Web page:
What, Me Worry?

 
 
By John Moore  |  Posted 2001-02-12 Email Print this article Print
 
 
 
 
 
 
 

Dell Marketplace is dead, but Lante's consulting deal lives on.

Lante Corp. says it is not sweating. The recent demise of Dell Computers B2B e-market will not affect its relationship with the computer maker, which ranks among the Internet consulting firms largest customers, according to Lante.

Lante was the architect behind Dell Marketplace and hoped to integrate suppliers with the site. The short-lived marketplace, which mustered only three suppliers, debuted in October and closed earlier this month.

It was perhaps the most visible fruit of the five-year Internet consulting pact between Dell and Lante. Lante disclosed the consulting relationship, which the company says is worth at least $40 million, in late 1999 as the company prepared its initial public offering.

A spokesman for Lante says Dells decision to fold Dell Marketplace has no impact on the broader consulting deal, which he says includes "a lot of different projects." He notes that work stemming from Dell Marketplace has led to projects that are "arguably more significant" than the precursor deal.

"We have a multifaceted relationship with Lante," adds a spokesman for Dell. "We are shifting our strategy to being an enabler of e-marketplaces."

In one example, Dell and Lante, along with Microsoft, are collaborating on the Supplier Advantage program, which provides products and services to help suppliers link to B2B markets. The Supplier Advantage bundles were to be sold to suppliers of Dell Marketplace as a way to participate. Although that scenario will no longer play out, other customers have become interested in the offering.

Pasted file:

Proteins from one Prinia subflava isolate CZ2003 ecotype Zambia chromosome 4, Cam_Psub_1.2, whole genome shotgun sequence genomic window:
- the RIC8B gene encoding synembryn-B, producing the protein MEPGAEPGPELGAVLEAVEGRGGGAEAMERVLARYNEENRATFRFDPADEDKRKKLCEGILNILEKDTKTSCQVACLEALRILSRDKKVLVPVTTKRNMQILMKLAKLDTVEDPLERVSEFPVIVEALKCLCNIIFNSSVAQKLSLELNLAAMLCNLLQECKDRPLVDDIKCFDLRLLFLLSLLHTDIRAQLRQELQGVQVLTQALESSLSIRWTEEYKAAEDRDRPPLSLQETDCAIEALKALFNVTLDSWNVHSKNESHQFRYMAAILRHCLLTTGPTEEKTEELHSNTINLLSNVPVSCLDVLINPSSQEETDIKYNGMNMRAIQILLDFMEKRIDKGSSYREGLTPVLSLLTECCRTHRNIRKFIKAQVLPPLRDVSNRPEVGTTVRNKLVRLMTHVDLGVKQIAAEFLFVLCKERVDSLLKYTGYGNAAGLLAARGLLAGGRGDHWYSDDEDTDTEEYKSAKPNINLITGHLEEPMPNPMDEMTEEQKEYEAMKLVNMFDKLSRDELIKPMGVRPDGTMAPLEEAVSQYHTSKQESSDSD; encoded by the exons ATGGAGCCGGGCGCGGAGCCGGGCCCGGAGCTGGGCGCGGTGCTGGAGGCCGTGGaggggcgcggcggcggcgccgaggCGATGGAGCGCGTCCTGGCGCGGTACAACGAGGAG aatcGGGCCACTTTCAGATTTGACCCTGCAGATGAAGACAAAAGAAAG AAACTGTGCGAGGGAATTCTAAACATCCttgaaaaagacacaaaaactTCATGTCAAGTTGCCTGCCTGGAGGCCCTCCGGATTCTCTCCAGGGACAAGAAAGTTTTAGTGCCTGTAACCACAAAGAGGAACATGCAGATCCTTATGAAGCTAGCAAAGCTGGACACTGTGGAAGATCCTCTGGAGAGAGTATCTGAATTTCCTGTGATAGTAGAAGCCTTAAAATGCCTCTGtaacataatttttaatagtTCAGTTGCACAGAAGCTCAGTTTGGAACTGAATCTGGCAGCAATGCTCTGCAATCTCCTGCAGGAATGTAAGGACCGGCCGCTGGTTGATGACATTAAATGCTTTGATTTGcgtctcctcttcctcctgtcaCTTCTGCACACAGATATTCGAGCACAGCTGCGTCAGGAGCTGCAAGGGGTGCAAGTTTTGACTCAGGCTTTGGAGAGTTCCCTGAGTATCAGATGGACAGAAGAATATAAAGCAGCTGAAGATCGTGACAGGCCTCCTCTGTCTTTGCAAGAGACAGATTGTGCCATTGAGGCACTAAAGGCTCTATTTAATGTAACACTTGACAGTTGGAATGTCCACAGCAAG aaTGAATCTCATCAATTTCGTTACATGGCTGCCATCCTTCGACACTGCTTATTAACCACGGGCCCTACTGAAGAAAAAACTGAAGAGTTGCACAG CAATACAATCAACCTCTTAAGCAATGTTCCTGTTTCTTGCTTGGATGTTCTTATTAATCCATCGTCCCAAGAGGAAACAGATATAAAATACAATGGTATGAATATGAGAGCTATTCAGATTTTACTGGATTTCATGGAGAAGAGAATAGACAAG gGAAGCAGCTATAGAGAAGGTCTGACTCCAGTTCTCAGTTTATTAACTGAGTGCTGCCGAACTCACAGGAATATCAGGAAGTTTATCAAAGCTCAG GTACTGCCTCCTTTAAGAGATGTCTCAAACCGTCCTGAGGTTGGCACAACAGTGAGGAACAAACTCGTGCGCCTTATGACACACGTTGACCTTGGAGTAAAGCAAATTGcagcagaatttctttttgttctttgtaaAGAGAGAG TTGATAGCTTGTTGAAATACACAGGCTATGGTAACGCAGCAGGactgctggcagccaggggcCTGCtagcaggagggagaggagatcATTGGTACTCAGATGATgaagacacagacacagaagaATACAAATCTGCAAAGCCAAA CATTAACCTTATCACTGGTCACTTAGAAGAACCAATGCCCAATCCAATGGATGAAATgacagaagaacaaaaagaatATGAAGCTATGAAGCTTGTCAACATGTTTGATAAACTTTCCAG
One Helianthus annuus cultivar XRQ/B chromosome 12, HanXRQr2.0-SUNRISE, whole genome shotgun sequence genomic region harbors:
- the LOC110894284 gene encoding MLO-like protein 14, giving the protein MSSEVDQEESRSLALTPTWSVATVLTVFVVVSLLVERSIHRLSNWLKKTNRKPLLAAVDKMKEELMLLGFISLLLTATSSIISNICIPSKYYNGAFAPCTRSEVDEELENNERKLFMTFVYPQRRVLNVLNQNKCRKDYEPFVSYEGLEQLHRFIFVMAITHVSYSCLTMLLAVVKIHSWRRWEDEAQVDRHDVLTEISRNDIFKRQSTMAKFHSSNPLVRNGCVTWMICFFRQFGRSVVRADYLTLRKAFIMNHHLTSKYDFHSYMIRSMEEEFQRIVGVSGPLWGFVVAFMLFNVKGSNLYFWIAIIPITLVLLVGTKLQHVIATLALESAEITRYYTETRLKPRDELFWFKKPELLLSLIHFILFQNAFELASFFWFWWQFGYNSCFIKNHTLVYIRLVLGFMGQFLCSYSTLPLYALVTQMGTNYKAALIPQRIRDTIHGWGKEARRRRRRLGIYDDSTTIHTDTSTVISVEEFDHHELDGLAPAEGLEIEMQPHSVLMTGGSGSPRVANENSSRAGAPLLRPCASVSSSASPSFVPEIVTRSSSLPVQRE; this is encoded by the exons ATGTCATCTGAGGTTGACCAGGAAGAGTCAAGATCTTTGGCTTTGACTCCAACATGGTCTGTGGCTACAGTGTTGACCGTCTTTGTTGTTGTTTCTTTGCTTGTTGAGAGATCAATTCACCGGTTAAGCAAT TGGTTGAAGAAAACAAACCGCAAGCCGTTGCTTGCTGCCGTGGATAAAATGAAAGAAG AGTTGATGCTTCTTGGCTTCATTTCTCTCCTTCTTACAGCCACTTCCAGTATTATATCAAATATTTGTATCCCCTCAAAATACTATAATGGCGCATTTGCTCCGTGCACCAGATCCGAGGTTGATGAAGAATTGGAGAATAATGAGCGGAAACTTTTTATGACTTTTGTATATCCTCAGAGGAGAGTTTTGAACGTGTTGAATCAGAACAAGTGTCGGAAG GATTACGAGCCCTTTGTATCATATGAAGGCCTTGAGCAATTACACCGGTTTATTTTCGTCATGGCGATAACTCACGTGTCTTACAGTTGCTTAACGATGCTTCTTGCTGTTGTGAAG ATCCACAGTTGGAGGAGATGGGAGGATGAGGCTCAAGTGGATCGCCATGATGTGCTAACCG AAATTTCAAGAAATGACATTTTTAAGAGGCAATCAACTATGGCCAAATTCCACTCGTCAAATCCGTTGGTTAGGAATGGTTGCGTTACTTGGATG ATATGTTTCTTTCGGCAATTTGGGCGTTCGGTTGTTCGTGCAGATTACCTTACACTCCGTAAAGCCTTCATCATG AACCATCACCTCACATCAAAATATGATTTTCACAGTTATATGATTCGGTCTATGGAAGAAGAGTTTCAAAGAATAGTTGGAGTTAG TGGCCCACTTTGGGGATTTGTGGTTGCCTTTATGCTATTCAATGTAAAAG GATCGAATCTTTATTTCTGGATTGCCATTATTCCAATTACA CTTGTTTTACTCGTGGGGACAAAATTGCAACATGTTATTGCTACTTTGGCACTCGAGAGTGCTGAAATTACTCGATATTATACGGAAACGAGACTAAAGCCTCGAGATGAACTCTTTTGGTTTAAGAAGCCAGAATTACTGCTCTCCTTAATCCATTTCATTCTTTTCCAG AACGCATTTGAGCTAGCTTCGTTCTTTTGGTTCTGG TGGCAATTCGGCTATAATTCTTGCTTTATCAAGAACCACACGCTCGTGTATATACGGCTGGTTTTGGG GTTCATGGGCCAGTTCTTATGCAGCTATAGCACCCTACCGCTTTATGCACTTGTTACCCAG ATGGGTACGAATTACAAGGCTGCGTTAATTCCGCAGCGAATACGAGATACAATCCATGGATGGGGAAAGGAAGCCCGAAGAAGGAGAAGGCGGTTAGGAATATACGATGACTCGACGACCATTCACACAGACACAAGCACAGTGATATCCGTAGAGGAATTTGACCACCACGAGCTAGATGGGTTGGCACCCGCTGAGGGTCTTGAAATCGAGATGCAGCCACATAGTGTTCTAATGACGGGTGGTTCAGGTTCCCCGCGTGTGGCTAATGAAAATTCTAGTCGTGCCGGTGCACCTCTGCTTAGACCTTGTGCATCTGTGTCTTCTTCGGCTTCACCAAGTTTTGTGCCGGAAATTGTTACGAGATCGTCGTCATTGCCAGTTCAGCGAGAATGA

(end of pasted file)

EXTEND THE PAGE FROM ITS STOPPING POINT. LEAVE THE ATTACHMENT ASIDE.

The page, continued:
The Dell spokesman says there have been sales of the Supplier Advantage bundles, but he declined to provide specific figures. Last year, a Lante executive said Supplier Advantage projects would start at $60,000, including servers, software and services.

Other areas in which Dell is working with Lante are B2B integration and e-business initiatives, according to the Dell spokesman.

Dell Marketplace, meanwhile, was conceived as a horizontal e-market where buyers, primarily Dell customers, could go to buy Dell computers as well as indirect goods, such as office products, from other suppliers. At the time, skeptics said there was little reason for Dell customers, who already spent over $16 billion in 2000 at the companys main site, to go to Dell Marketplace for additional products they could easily buy elsewhere.

Dell Marketplace was hosted by Dell, and used Ariba Inc.s Marketplace exchange platform and Exterprise Inc.s ActiveMarket application for adding value-added services from its suppliers. Three suppliers—Motorola, Pitney and 3M—were announced at launch. As it turned out, they were the only suppliers Dell signed up before the computer-maker decided to close the marketplace.

Like other Internet consulting firms, Lante is struggling. For its Q4 financial results, Lante beat Wall Street expectations by reporting a net loss of $8.5 million. That figure excludes amortization of deferred stock compensation, restructuring and write-down and income-tax provision.

Lante says it will close its Charlotte, N.C., office and lay off 40 employees.

Lante says its not sweating, but keep a close eye on its brow.

 
 
 
 
John writes the Contract Watch column and his own column for the Channel Insider.

John has covered the information-technology industry for 15 years, focusing on government issues, systems integrators, resellers and channel activities. Prior to working with Channel Insider, he was an editor at Smart Partner, and a department editor at Federal Computer Week, a newspaper covering federal information technology. At Federal Computer Week, John covered federal contractors and compiled the publication's annual ranking of the market's top 25 integrators. John also was a senior editor in the Washington, D.C., bureau of Computer Systems News.

 
 
 
 
 
 
 

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